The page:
Ankle Sprains: Twisted and Torn Ligaments
Degrees of Damage
When a sprain occurs, the connective tissues that hold the joint together become strained or even torn. Athletes are at risk due to the amount of twists, turns, jumps, and sudden starts and stops that are often in most types of sports. There is a lot of stress that can be put on the ankle. Overtraining, a wrong step, or collision with another player can each lead to a painful sprain. Even with a minor twist, you would likely feel a sharp, sudden pain and weakness in the ankle. The joint often swells and may also bruise. The instability from the stretched or torn ligaments can make it hard for the ankle to support any weight and it may hurt to even move.
A sprain can range from mild to severe. There are actually three degrees. A mild sprain involves some stretching and minimal swelling. A medium sprain will have some partially torn tissues, it may feel loose when you try to move it and will have more swelling. Severe sprains are very painful and include a ligament rupture. You would notice serious swelling and a complete inability put any weight on the foot.
The Right Recovery
A sprain needs to be treated appropriately from the moment of injury. If you were to continue playing on it or using it—even if the sprain was mild—the damage would increase. A slight sprain could lead to a full rupture. Without adequate rest and treatment, the damaged tissues will not heal properly and could result in a chronically weakened ankle that is at risk for re-injury.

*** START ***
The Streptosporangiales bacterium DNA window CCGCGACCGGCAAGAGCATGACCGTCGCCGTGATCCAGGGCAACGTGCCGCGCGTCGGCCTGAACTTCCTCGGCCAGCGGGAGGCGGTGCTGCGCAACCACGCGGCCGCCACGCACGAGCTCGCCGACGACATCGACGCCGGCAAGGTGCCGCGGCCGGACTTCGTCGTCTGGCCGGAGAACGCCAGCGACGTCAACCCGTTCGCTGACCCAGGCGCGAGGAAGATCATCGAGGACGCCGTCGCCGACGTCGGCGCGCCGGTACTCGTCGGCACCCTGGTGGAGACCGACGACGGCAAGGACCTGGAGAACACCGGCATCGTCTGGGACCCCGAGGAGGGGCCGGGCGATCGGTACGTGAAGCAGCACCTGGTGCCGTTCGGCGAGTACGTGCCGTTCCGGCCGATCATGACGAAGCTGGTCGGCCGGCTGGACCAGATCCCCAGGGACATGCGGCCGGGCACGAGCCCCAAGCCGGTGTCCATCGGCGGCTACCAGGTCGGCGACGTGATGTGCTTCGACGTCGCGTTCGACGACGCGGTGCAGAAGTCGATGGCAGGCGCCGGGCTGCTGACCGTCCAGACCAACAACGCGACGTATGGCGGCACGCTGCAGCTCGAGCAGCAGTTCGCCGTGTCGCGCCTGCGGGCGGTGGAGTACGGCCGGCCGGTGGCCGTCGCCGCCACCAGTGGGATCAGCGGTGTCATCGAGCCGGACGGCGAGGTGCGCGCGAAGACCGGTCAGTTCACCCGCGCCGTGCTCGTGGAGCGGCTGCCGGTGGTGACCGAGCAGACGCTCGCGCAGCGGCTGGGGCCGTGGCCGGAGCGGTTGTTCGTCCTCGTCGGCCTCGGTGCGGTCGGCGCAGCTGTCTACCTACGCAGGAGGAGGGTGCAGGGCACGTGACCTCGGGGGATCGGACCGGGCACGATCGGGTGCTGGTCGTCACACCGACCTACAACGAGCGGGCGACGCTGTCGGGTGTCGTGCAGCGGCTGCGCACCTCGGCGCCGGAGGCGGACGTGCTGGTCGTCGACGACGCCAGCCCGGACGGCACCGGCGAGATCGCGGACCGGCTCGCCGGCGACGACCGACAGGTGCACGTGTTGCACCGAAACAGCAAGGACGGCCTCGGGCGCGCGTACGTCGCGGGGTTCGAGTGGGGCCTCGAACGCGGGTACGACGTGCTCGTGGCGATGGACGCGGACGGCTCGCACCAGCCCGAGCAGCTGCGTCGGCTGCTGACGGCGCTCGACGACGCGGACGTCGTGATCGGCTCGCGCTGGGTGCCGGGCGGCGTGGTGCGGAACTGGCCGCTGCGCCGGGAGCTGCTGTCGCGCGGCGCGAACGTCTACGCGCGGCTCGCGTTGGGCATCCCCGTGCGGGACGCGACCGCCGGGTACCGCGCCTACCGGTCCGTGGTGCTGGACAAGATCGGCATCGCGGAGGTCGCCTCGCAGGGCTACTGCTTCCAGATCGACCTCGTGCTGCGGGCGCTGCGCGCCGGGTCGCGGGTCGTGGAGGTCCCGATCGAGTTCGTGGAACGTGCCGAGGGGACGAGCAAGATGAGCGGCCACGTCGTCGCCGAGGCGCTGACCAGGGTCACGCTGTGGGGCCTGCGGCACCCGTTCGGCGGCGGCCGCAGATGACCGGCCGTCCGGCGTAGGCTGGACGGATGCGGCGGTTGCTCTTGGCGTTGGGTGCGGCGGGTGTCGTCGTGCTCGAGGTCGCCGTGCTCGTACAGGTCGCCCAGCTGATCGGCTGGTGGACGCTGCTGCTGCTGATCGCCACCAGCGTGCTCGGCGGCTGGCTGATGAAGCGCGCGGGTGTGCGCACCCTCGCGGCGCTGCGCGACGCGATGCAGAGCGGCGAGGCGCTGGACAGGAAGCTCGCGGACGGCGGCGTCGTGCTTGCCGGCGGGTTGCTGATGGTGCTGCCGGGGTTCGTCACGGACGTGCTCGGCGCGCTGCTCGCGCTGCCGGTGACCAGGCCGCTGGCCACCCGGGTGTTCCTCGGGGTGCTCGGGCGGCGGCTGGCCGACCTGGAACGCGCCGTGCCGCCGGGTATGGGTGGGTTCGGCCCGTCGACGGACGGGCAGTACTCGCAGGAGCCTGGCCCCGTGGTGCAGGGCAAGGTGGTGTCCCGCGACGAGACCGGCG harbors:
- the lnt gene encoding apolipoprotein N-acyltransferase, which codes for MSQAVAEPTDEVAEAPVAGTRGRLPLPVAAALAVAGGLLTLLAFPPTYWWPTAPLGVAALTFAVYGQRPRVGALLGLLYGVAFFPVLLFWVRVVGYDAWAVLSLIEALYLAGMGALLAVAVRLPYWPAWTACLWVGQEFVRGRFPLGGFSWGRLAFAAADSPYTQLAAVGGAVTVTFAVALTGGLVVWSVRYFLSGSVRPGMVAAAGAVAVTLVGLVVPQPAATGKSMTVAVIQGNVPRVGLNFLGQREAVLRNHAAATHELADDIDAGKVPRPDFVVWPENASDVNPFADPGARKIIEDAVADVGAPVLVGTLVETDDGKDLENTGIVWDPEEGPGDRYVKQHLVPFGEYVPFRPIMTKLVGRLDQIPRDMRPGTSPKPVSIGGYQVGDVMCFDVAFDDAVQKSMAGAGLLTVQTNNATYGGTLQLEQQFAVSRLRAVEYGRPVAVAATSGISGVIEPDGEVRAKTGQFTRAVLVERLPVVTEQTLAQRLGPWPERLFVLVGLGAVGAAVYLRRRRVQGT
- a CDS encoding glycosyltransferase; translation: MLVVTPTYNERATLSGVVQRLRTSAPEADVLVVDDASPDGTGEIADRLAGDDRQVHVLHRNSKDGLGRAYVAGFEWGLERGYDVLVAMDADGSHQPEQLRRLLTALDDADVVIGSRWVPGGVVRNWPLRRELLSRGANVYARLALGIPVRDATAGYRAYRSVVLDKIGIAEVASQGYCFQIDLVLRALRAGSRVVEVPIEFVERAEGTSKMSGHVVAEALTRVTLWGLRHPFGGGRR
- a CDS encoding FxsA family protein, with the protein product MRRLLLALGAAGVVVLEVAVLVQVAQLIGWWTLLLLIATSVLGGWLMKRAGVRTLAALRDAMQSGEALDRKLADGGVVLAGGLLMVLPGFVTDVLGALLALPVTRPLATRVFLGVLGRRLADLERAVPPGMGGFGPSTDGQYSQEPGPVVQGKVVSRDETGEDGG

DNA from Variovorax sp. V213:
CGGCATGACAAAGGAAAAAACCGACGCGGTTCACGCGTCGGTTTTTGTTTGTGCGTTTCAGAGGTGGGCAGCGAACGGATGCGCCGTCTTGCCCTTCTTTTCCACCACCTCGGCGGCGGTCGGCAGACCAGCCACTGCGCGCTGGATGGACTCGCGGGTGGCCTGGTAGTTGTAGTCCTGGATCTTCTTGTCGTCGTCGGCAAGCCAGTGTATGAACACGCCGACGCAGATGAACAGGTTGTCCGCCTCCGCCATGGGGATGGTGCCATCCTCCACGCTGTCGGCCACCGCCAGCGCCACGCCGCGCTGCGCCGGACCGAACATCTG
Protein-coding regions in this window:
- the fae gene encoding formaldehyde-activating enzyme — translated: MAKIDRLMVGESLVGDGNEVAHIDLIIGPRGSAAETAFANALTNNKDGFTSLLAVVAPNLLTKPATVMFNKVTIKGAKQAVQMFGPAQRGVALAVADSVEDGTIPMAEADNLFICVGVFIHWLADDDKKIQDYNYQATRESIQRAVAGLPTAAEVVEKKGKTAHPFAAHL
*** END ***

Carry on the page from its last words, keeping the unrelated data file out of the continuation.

Repairing the damage starts with rest. Dr. Harvey Danciger will be able to evaluate the severity of the damage and rule out any further injury such as a fracture. We may use X-rays to assess the extent of the damage. Then, Dr. Danciger can create a tailored treatment plan for the degree of sprain that has occurred.
You will most likely need to take a break from athletic activities and may need to remove all weight from the injured foot if the sprain is severe. Anti-inflammatory medications can help with swelling and a wrap or brace can stabilize the ankle during healing. To keep swelling down, we often encourage patients to keep the injured foot elevated. Through careful monitoring, we will also be able to help you determine the best time to engage in activity once again. In certain cases, physical therapy may be needed to build up your strength and stability.
Ankles sprains may seem like a simple injury at the start but they can lead to significant pain and ankle weakness later on if you do not treat them properly. If you are a sports fanatic, ignore the “no pain, no gain” attitude and deal with a sprain right from the onset. You will find relief and avoid future complications. For an appointment, contact Dr. Harvey Danciger by calling (760) 568-0108.